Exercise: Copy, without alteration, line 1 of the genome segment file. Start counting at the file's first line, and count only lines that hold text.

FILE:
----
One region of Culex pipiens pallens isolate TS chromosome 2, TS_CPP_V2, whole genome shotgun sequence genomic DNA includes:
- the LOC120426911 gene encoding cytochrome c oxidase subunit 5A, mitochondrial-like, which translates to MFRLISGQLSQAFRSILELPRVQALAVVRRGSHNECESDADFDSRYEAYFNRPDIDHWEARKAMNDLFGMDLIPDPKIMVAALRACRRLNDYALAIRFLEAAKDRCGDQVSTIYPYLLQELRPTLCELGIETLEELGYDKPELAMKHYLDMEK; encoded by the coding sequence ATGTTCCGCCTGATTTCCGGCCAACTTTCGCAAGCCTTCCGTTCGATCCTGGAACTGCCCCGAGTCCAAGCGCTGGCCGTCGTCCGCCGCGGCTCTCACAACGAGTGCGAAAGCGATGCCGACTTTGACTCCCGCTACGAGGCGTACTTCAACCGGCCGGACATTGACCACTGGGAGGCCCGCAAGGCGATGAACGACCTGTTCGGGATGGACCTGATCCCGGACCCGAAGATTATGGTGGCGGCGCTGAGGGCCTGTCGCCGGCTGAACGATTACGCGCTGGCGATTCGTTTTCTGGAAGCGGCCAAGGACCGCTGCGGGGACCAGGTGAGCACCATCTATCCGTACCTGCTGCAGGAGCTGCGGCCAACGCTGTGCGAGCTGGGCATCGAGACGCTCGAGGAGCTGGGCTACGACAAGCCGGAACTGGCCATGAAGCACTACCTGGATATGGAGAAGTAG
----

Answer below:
One region of Culex pipiens pallens isolate TS chromosome 2, TS_CPP_V2, whole genome shotgun sequence genomic DNA includes: